This is a concentrated fund focusing on small and medium-sized companies across global emerging markets. It can also invest in frontier markets should opportunities arise.
The largest country weightings in this fund are Taiwan (19.1%) and India (18.7%)^. These are followed by Korea at 15.5% and China at 15.2% with smaller allocations to South Africa, Mexico, Brazil, Chile, Malaysia, and Peru^.
This fund invests in 40-45 large and medium-sized companies in emerging markets. Manager Rasmus Nemmoe has an absolute return mindset and looks for quality companies that can demonstrate sustained and predictable growth over the long-term.
This fund currently has 29.6% invested in Chinese companies, 27.7% in Indian firms and 9.2% allocated to Mexican businesses^. Other holdings are listed in South Korea, Hong Kong, Argentina, Peru, Taiwan and Egypt^.
This is a concentrated portfolio of high-quality companies with durable earnings. The emphasis is on future quality, rather than companies which have simply done well historically.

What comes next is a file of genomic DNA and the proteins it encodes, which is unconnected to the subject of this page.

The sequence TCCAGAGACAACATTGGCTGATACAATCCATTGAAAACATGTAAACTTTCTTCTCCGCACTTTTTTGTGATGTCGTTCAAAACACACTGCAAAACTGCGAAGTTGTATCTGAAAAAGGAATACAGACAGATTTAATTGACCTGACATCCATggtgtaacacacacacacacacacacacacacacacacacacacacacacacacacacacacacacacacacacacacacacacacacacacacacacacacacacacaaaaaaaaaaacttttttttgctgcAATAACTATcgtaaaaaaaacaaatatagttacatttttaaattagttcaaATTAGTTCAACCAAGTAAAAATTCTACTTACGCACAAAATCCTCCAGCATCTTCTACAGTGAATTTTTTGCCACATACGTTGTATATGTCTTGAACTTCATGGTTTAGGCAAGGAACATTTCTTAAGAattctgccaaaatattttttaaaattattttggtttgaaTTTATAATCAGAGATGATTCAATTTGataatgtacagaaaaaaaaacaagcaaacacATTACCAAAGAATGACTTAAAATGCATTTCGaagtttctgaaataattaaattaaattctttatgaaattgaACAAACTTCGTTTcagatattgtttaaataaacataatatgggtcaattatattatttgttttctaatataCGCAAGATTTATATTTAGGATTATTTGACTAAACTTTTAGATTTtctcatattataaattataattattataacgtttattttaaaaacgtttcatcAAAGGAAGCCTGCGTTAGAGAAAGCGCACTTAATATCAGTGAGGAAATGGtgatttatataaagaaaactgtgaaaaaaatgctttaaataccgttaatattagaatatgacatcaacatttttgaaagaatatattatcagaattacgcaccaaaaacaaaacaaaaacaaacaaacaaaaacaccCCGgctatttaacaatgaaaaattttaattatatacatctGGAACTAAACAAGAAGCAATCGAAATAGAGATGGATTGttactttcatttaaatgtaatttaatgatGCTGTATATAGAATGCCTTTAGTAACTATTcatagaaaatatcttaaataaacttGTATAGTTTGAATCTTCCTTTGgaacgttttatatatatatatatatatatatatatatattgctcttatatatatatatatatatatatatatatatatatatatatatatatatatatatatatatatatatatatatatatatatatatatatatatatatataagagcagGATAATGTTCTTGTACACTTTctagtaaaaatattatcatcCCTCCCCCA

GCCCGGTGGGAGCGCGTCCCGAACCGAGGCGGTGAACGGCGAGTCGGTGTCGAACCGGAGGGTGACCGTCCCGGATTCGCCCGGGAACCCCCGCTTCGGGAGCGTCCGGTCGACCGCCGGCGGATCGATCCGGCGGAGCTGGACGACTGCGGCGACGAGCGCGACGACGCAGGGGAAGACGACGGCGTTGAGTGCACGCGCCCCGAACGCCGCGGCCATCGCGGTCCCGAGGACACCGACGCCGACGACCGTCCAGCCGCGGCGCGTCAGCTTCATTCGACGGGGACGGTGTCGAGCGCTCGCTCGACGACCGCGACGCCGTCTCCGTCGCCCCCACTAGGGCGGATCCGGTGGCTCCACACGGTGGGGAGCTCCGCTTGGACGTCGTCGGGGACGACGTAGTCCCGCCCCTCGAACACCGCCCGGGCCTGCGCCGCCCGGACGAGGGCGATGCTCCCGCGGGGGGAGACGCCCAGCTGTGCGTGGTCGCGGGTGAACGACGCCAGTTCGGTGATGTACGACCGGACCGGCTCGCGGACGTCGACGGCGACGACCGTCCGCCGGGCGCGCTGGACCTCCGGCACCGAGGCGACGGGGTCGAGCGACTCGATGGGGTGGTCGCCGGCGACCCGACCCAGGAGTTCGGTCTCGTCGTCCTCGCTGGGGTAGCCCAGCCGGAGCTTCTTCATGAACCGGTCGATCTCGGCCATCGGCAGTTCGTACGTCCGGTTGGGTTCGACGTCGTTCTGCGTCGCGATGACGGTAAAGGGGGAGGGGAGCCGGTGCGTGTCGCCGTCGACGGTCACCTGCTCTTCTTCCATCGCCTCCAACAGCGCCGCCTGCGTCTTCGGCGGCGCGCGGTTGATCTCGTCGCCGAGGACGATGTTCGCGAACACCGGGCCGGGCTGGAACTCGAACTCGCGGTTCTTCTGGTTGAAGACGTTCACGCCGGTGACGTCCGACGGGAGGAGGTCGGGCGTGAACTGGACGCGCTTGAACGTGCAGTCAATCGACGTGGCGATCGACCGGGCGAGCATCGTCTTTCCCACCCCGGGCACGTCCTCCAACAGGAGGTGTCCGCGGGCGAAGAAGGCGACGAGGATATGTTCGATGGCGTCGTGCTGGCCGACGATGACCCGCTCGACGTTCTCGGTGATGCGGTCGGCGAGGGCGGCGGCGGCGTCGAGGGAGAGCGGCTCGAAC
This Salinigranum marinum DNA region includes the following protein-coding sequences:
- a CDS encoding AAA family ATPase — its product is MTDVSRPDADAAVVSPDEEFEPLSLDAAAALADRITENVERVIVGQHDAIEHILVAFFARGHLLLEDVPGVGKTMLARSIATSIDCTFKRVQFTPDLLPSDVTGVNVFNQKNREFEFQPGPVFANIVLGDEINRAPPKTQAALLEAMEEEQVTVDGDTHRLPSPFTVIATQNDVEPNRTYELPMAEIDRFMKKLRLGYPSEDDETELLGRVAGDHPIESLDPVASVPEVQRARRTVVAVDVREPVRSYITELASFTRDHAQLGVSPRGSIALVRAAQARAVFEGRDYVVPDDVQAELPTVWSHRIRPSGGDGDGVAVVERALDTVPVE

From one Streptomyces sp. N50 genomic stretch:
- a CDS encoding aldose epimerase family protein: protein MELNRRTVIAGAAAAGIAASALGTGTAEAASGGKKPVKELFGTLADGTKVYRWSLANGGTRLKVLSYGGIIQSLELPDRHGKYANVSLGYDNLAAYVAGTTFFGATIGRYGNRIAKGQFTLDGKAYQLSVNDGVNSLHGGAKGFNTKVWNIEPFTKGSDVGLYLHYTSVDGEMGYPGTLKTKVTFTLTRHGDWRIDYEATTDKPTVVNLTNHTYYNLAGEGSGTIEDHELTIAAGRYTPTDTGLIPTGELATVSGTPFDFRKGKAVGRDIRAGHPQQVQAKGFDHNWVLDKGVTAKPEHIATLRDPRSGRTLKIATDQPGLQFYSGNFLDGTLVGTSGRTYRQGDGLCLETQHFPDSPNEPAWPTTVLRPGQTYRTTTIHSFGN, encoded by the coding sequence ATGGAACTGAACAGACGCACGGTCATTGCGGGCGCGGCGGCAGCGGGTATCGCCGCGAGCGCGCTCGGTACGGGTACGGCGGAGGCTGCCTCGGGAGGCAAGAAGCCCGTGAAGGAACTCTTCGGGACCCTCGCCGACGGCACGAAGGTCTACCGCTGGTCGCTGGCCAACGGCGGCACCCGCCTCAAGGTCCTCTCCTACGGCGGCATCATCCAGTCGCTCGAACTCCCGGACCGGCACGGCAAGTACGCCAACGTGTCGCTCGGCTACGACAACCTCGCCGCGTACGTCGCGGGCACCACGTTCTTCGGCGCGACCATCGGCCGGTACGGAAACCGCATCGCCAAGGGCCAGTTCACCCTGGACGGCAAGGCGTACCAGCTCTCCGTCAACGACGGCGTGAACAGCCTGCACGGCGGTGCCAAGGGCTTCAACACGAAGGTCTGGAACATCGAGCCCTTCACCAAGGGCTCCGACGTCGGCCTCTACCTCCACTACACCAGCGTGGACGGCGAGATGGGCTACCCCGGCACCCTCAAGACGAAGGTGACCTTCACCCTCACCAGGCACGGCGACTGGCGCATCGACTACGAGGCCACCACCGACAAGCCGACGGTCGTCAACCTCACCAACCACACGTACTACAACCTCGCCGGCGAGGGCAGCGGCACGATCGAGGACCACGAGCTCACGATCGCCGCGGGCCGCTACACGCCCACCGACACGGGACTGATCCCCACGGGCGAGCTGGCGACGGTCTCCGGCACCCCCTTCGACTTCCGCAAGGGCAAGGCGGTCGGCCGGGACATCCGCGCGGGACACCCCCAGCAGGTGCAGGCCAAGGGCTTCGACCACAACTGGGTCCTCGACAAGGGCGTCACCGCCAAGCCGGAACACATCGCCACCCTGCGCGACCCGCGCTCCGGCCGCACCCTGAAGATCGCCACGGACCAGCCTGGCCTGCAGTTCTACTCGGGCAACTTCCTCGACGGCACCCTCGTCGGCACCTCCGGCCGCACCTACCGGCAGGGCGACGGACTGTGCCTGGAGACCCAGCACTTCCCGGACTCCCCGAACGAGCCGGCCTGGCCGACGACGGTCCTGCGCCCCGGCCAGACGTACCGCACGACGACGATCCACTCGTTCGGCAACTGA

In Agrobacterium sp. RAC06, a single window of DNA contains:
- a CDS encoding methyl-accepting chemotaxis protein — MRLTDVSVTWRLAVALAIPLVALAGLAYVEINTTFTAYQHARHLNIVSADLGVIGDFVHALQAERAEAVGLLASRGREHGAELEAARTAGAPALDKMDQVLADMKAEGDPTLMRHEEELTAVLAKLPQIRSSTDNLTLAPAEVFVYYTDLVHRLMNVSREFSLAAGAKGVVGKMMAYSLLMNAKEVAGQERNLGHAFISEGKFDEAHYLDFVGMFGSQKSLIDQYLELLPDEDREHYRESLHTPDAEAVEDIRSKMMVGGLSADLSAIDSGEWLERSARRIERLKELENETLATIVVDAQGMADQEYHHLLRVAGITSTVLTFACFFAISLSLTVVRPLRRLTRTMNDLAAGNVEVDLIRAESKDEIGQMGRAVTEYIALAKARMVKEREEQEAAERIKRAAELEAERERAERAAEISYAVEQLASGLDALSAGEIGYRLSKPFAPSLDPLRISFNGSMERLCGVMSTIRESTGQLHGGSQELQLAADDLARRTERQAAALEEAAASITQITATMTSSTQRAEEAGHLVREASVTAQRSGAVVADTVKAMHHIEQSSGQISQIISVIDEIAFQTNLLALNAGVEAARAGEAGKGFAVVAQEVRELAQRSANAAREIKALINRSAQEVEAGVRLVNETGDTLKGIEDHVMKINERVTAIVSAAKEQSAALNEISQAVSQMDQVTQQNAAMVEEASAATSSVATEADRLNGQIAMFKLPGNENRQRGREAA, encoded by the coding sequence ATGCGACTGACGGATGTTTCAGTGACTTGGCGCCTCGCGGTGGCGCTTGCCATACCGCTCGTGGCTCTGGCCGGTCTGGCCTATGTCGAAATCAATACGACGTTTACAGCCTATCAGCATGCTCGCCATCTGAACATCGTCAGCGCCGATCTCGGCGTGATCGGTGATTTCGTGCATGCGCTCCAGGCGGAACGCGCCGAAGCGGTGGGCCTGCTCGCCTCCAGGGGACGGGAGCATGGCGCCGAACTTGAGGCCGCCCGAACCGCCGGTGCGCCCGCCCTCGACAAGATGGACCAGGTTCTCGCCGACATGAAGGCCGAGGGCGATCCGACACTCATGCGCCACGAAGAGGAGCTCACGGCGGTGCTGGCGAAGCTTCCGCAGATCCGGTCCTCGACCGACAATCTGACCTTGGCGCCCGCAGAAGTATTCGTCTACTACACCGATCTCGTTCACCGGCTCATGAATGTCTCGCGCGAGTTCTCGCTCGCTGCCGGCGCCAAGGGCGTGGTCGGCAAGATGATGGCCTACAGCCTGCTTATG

India is the fund’s highest country allocation currently at 22.3%*. This is followed by Brazil (18.9%), China (17.3%), the US (7.1%) and South Korea (4.3%)^. Holdings are also listed in France, Taiwan, The Netherlands, Mexico and Hong Kong^.
This fund invests in companies offering products and services to the upwardly mobile, ambitious, and aspirational population centres which account for over 70% of the world’s growth. Preferred areas include the travel, education, healthcare and e-commerce sectors, and there is a focus on firms which either have dominant or first-mover advantage.
The largest country weightings are India (36.5%) and China (34.7%)^. There are also holdings in companies listed in Poland, Indonesia, Vietnam, South Korea, Taiwan, Thailand, Singapore, and Mexico^.
Launched in 1991 and backed by one of the largest emerging market research teams, this trust has been run by manager Austin Forey for more than two decades.
China is currently the largest country weighting at 23.5% followed by India (19.7%), Taiwan (13.5%) and Hong Kong (8.3%)^. There are also allocations to South Africa, Korea, Indonesia, Brazil, Mexico, and Argentina^.
*Source: FE fundinfo, total returns in sterling, using MSCI indices, 10 years to 4 July 2022
**Source: IMF World Economic Outlook – April 2022
^Source: fund factsheet, 31 May 2022